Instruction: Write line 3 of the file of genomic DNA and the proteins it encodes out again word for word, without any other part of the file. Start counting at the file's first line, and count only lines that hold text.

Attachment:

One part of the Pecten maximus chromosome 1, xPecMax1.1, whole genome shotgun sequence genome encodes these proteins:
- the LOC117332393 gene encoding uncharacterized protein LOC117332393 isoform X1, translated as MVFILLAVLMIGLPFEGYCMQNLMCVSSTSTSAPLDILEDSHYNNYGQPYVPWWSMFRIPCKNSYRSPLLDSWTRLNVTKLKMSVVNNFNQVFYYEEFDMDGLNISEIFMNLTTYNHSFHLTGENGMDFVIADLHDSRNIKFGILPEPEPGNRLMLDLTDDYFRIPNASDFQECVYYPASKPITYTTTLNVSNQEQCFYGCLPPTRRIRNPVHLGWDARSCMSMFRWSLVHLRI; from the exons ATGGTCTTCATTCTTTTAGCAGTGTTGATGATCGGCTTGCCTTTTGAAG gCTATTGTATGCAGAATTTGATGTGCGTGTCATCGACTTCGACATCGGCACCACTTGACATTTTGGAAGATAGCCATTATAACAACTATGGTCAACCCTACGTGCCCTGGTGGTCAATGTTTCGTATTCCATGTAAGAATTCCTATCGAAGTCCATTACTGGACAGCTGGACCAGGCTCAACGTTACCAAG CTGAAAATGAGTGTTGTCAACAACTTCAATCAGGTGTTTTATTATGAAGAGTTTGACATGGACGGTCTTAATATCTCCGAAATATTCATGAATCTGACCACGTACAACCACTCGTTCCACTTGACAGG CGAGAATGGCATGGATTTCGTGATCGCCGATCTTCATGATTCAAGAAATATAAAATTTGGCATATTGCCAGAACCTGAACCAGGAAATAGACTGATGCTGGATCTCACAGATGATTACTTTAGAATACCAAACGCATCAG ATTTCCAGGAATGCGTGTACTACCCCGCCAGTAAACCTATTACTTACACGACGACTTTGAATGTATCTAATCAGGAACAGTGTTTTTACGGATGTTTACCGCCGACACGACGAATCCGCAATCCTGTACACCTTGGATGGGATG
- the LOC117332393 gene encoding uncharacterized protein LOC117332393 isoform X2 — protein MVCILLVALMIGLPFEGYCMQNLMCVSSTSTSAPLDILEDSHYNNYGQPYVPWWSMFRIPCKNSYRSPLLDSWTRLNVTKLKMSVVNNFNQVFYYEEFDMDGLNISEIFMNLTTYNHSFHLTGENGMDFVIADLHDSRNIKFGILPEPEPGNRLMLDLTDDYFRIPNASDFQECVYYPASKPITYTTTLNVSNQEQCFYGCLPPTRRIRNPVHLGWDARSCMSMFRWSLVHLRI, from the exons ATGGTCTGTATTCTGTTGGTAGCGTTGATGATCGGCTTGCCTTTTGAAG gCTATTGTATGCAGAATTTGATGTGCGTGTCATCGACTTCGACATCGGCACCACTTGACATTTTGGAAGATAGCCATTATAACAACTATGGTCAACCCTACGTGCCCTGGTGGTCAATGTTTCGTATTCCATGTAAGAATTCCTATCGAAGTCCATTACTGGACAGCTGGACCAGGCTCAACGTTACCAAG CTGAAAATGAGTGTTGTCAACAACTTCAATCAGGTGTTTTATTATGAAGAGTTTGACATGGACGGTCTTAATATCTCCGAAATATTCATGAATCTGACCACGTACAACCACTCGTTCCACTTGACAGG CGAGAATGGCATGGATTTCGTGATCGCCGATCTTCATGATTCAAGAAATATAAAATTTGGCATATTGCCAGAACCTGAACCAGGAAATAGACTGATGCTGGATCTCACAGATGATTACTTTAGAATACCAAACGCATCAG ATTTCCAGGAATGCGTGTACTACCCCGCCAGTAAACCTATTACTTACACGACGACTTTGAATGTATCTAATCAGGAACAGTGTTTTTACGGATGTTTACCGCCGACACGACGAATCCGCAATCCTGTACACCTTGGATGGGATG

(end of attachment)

- the LOC117332393 gene encoding uncharacterized protein LOC117332393 isoform X2 — protein MVCILLVALMIGLPFEGYCMQNLMCVSSTSTSAPLDILEDSHYNNYGQPYVPWWSMFRIPCKNSYRSPLLDSWTRLNVTKLKMSVVNNFNQVFYYEEFDMDGLNISEIFMNLTTYNHSFHLTGENGMDFVIADLHDSRNIKFGILPEPEPGNRLMLDLTDDYFRIPNASDFQECVYYPASKPITYTTTLNVSNQEQCFYGCLPPTRRIRNPVHLGWDARSCMSMFRWSLVHLRI, from the exons ATGGTCTGTATTCTGTTGGTAGCGTTGATGATCGGCTTGCCTTTTGAAG gCTATTGTATGCAGAATTTGATGTGCGTGTCATCGACTTCGACATCGGCACCACTTGACATTTTGGAAGATAGCCATTATAACAACTATGGTCAACCCTACGTGCCCTGGTGGTCAATGTTTCGTATTCCATGTAAGAATTCCTATCGAAGTCCATTACTGGACAGCTGGACCAGGCTCAACGTTACCAAG CTGAAAATGAGTGTTGTCAACAACTTCAATCAGGTGTTTTATTATGAAGAGTTTGACATGGACGGTCTTAATATCTCCGAAATATTCATGAATCTGACCACGTACAACCACTCGTTCCACTTGACAGG CGAGAATGGCATGGATTTCGTGATCGCCGATCTTCATGATTCAAGAAATATAAAATTTGGCATATTGCCAGAACCTGAACCAGGAAATAGACTGATGCTGGATCTCACAGATGATTACTTTAGAATACCAAACGCATCAG ATTTCCAGGAATGCGTGTACTACCCCGCCAGTAAACCTATTACTTACACGACGACTTTGAATGTATCTAATCAGGAACAGTGTTTTTACGGATGTTTACCGCCGACACGACGAATCCGCAATCCTGTACACCTTGGATGGGATG